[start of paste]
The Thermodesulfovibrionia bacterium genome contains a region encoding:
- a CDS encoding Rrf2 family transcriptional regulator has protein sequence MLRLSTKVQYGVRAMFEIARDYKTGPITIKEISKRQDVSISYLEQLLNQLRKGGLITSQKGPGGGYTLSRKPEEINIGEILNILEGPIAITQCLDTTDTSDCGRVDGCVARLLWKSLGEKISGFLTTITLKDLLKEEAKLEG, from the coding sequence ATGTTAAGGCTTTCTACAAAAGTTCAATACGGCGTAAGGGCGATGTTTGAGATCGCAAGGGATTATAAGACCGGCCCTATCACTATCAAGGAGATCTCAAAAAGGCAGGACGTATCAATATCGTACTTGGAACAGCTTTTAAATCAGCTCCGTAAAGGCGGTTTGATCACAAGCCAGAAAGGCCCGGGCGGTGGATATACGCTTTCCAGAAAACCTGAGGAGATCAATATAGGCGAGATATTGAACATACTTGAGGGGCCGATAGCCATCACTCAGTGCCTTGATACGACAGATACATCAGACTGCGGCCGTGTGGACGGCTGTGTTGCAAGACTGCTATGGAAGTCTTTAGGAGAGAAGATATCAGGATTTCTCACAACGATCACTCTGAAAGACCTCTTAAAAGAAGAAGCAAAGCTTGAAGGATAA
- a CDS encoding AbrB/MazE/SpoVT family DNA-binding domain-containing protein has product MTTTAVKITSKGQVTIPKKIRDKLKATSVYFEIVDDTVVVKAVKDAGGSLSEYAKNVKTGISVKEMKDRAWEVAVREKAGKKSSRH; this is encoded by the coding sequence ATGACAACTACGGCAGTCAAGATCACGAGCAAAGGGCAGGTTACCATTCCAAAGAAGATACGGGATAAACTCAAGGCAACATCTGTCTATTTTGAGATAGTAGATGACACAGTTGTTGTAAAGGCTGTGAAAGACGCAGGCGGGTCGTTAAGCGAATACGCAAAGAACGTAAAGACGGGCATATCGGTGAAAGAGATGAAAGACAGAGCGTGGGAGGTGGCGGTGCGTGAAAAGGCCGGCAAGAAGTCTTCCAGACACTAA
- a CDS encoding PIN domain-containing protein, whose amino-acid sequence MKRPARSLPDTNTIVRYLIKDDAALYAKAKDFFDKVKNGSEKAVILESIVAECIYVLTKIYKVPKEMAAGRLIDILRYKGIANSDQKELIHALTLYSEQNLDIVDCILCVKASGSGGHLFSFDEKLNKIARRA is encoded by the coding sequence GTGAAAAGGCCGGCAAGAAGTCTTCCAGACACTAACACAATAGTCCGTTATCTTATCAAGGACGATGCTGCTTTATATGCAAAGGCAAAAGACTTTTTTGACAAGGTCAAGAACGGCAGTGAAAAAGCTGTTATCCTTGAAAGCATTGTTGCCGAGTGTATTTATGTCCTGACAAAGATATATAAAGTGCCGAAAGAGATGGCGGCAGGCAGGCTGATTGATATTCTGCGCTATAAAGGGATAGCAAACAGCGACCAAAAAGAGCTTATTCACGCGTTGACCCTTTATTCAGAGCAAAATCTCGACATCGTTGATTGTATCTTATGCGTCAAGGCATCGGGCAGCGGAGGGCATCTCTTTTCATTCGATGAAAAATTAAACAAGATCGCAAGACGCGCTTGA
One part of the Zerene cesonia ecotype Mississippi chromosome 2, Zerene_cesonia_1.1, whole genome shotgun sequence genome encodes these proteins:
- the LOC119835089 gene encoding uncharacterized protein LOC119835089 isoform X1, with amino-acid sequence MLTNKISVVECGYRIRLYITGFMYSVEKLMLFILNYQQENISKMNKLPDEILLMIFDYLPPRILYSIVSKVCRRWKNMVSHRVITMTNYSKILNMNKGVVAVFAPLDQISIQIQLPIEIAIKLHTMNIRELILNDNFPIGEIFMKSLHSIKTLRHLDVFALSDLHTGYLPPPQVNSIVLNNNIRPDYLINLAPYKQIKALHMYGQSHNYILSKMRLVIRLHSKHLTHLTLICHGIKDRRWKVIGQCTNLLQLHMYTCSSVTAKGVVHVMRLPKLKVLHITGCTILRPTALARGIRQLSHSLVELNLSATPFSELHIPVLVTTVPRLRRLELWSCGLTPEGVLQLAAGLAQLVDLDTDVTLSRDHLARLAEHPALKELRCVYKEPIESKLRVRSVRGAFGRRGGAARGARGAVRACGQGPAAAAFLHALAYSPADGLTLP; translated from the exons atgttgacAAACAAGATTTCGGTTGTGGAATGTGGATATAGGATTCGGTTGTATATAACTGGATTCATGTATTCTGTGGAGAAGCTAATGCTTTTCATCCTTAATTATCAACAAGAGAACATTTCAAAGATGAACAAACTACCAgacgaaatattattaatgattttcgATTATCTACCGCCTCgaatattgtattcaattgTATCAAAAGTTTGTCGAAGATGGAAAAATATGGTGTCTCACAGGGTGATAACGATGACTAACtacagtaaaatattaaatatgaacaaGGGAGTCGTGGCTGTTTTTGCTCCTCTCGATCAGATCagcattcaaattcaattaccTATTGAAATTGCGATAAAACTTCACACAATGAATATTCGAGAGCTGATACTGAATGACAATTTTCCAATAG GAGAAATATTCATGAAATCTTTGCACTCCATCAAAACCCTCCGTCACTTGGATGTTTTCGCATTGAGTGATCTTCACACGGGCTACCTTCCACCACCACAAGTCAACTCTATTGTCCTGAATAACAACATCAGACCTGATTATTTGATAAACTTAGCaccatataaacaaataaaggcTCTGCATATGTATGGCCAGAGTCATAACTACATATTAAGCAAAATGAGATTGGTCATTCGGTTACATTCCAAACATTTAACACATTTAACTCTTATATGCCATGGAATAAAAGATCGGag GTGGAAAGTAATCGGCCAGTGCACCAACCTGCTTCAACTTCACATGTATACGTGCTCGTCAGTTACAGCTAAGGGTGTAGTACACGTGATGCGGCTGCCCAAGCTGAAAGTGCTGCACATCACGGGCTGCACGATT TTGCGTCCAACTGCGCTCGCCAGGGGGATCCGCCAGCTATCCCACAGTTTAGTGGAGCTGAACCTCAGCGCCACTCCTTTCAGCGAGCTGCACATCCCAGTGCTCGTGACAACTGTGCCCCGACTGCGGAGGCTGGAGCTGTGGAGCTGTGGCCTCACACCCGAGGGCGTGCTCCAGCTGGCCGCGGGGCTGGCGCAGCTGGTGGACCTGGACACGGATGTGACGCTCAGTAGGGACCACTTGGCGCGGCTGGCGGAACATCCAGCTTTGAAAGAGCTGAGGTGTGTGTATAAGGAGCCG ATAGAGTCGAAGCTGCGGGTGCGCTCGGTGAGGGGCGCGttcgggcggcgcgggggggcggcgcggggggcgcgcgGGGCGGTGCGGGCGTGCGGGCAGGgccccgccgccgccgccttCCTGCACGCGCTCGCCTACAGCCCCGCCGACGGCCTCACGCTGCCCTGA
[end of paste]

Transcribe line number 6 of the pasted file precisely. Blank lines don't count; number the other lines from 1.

- the LOC119835089 gene encoding uncharacterized protein LOC119835089 isoform X1, with amino-acid sequence MLTNKISVVECGYRIRLYITGFMYSVEKLMLFILNYQQENISKMNKLPDEILLMIFDYLPPRILYSIVSKVCRRWKNMVSHRVITMTNYSKILNMNKGVVAVFAPLDQISIQIQLPIEIAIKLHTMNIRELILNDNFPIGEIFMKSLHSIKTLRHLDVFALSDLHTGYLPPPQVNSIVLNNNIRPDYLINLAPYKQIKALHMYGQSHNYILSKMRLVIRLHSKHLTHLTLICHGIKDRRWKVIGQCTNLLQLHMYTCSSVTAKGVVHVMRLPKLKVLHITGCTILRPTALARGIRQLSHSLVELNLSATPFSELHIPVLVTTVPRLRRLELWSCGLTPEGVLQLAAGLAQLVDLDTDVTLSRDHLARLAEHPALKELRCVYKEPIESKLRVRSVRGAFGRRGGAARGARGAVRACGQGPAAAAFLHALAYSPADGLTLP; translated from the exons atgttgacAAACAAGATTTCGGTTGTGGAATGTGGATATAGGATTCGGTTGTATATAACTGGATTCATGTATTCTGTGGAGAAGCTAATGCTTTTCATCCTTAATTATCAACAAGAGAACATTTCAAAGATGAACAAACTACCAgacgaaatattattaatgattttcgATTATCTACCGCCTCgaatattgtattcaattgTATCAAAAGTTTGTCGAAGATGGAAAAATATGGTGTCTCACAGGGTGATAACGATGACTAACtacagtaaaatattaaatatgaacaaGGGAGTCGTGGCTGTTTTTGCTCCTCTCGATCAGATCagcattcaaattcaattaccTATTGAAATTGCGATAAAACTTCACACAATGAATATTCGAGAGCTGATACTGAATGACAATTTTCCAATAG GAGAAATATTCATGAAATCTTTGCACTCCATCAAAACCCTCCGTCACTTGGATGTTTTCGCATTGAGTGATCTTCACACGGGCTACCTTCCACCACCACAAGTCAACTCTATTGTCCTGAATAACAACATCAGACCTGATTATTTGATAAACTTAGCaccatataaacaaataaaggcTCTGCATATGTATGGCCAGAGTCATAACTACATATTAAGCAAAATGAGATTGGTCATTCGGTTACATTCCAAACATTTAACACATTTAACTCTTATATGCCATGGAATAAAAGATCGGag GTGGAAAGTAATCGGCCAGTGCACCAACCTGCTTCAACTTCACATGTATACGTGCTCGTCAGTTACAGCTAAGGGTGTAGTACACGTGATGCGGCTGCCCAAGCTGAAAGTGCTGCACATCACGGGCTGCACGATT TTGCGTCCAACTGCGCTCGCCAGGGGGATCCGCCAGCTATCCCACAGTTTAGTGGAGCTGAACCTCAGCGCCACTCCTTTCAGCGAGCTGCACATCCCAGTGCTCGTGACAACTGTGCCCCGACTGCGGAGGCTGGAGCTGTGGAGCTGTGGCCTCACACCCGAGGGCGTGCTCCAGCTGGCCGCGGGGCTGGCGCAGCTGGTGGACCTGGACACGGATGTGACGCTCAGTAGGGACCACTTGGCGCGGCTGGCGGAACATCCAGCTTTGAAAGAGCTGAGGTGTGTGTATAAGGAGCCG ATAGAGTCGAAGCTGCGGGTGCGCTCGGTGAGGGGCGCGttcgggcggcgcgggggggcggcgcggggggcgcgcgGGGCGGTGCGGGCGTGCGGGCAGGgccccgccgccgccgccttCCTGCACGCGCTCGCCTACAGCCCCGCCGACGGCCTCACGCTGCCCTGA